Not too long ago, virtually everyone — both Democrats and Republicans — agreed that in a country as prosperous as ours, all Americans should have access to a doctor when they’re sick as well as the preventive care necessary to help keep them healthy. There was broad consensus that the emergency room was by far the most costly place to go for routine care.
While many of us in Congress vigorously disagreed in good faith about the best approaches to achieving that objective — some thought the solution was government-based and others wanted to rely on purely private approaches — we always seemed to be working toward the same goal of making health-care coverage accessible for every American.
Sen. Jay Rockefeller
Courtesy of Politico
Today, however, it is painfully clear that Republicans in Congress no longer share this goal. In fact, they are fighting tooth and nail to prevent families from obtaining affordable health-care coverage, even though the law includes most of the private-based model they had sought for decades.
Four years ago, we had a great debate over the shape of health-care reform and some ideas won out, while others did not. Such is the nature of democracy and the democratic process. It was not the bill I would have written line for line, but I was proud to support it.
What Americans got from the Affordable Care Act was a thoughtful law that brings us closer than ever before to the goal of affordable health care for all, while simultaneously lifting from our economy the heavy burden of runaway health costs.
The irony here is that the law is built on long-standing bipartisan and Republican ideas — ideas we’ve talked about for years — and it is already starting to work. It’s changing the way we spend our money on health care. In Medicare, for example, seniors now get annual physicals and key preventive screenings, and the coverage gap seniors were facing with their medicines is gone, all while giving the Medicare Trust Fund another 10 years of funding.
When the new insurance plans begin to kick in as soon as January 2014, everyone who is enrolled will get real health care, not some policy that you pay for month after month, only to discover it doesn’t cover you when you need it. Your plan is going to cover a hospital stay, provide access to a specialist when you need one, medicine to keep your high blood pressure at bay, and the mental health services critical to treating an addiction.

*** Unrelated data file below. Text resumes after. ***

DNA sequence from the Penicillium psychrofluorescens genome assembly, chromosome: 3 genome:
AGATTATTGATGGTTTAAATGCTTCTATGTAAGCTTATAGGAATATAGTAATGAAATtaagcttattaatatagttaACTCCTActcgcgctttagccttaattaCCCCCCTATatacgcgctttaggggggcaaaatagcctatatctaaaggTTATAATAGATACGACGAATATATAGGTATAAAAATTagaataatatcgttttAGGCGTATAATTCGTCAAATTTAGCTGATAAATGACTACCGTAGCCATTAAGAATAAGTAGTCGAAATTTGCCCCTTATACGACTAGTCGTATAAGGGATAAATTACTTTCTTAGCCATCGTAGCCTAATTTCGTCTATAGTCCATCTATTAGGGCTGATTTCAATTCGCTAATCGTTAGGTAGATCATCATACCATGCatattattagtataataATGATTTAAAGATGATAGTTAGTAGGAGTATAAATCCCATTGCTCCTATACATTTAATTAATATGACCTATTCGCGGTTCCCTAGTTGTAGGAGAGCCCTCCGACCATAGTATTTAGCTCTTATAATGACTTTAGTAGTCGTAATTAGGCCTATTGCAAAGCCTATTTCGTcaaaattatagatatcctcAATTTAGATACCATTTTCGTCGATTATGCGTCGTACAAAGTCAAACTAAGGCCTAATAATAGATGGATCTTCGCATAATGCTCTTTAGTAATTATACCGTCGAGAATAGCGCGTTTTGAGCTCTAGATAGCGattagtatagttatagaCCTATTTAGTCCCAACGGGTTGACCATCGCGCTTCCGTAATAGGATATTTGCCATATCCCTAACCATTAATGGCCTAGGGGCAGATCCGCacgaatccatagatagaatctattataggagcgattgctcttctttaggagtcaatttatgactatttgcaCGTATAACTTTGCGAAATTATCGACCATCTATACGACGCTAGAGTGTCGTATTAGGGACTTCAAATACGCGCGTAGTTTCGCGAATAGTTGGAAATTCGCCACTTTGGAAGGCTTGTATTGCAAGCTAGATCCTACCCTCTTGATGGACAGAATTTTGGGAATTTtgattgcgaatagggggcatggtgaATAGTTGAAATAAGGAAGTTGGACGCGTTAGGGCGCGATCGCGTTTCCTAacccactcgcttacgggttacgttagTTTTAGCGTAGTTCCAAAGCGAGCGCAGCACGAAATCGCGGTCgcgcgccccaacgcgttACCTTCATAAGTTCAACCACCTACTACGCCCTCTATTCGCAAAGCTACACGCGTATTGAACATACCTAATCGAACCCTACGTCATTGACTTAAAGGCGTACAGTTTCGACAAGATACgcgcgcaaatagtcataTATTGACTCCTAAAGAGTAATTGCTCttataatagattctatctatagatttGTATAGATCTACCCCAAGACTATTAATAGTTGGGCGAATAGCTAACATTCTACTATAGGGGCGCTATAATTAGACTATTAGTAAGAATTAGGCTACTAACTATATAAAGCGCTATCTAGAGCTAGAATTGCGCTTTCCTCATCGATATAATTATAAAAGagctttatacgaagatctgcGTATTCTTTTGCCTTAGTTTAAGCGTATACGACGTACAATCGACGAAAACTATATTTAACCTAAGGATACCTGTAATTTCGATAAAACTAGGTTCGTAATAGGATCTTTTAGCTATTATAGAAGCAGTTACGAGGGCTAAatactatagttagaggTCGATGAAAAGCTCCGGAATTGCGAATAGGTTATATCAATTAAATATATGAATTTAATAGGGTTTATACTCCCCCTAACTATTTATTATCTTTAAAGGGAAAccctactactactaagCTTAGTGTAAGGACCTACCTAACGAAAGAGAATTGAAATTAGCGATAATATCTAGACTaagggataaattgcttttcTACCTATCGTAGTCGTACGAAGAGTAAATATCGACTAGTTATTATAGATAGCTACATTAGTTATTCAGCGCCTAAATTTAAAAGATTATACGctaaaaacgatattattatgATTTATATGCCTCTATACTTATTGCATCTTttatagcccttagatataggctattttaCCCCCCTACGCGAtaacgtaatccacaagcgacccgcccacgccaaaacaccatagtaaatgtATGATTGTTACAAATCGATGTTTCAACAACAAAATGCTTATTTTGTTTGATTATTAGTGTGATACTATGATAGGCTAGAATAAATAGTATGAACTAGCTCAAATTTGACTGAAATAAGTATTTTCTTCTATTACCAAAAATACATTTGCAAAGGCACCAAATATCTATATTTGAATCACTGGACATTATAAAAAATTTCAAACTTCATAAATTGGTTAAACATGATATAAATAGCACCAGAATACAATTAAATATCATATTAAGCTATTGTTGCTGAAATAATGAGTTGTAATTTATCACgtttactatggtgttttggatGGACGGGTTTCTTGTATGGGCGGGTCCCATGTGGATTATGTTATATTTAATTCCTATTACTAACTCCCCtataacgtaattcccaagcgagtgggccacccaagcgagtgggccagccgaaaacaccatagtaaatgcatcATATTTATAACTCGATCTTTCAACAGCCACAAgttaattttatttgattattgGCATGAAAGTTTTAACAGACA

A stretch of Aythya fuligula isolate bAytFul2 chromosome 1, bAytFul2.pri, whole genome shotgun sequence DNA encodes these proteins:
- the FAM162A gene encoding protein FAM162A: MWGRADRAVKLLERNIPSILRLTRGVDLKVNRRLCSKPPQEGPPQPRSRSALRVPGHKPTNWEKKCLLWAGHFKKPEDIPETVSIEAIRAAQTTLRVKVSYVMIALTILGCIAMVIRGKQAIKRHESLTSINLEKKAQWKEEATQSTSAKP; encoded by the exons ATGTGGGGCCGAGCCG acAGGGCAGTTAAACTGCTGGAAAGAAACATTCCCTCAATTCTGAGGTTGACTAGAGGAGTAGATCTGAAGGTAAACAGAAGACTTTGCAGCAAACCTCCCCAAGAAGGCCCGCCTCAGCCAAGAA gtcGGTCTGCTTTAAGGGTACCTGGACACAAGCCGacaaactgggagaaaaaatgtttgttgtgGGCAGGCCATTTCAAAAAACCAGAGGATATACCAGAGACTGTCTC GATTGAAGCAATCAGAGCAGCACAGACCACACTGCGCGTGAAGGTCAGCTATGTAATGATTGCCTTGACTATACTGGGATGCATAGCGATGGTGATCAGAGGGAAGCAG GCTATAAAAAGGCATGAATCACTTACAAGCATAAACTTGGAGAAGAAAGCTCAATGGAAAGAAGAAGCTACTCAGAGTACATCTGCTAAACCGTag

The law cracks down on the worst insurance industry abuses. The law makes these companies spend their money on you — they must spend at least 80 percent of the premiums you pay on actual health care rather than on fancy buildings or executive bonuses.
The law covers children, even with pre-existing conditions. No longer are you going to hit roadblocks when you try to get coverage for your child who has a long-standing illness or injury. And starting on Jan. 1, 2014, the same will be true for Americans of all ages. The days of being kicked off your insurance plan for being sick are going to be over.
I want to be clear — you can’t transform a health-care system, especially one that’s as inefficient as ours, in an instant. But I’m confident this is the path forward, and, as legislators, we’ve got a responsibility to make the law work the best it can for the well-being of the American people.
West Virginia’s Health Insurance Marketplace is just opening, and people will have six full months to explore what options are available and sign up. These marketplace policies aren’t just about patching you up when you are sick. In fact, they are all about keeping you from getting sick in the first place. The age of having to choose between food and medicine is on the way out — just like the House Republicans’ cynical attempts to panic millions of Americans so they won’t seek out the coverage that’s available to them.
We are, for the first time in our nation’s history, so close to making the dream of affordable health care a reality.
Rockefeller is West Virginia’s senior U.S. senator.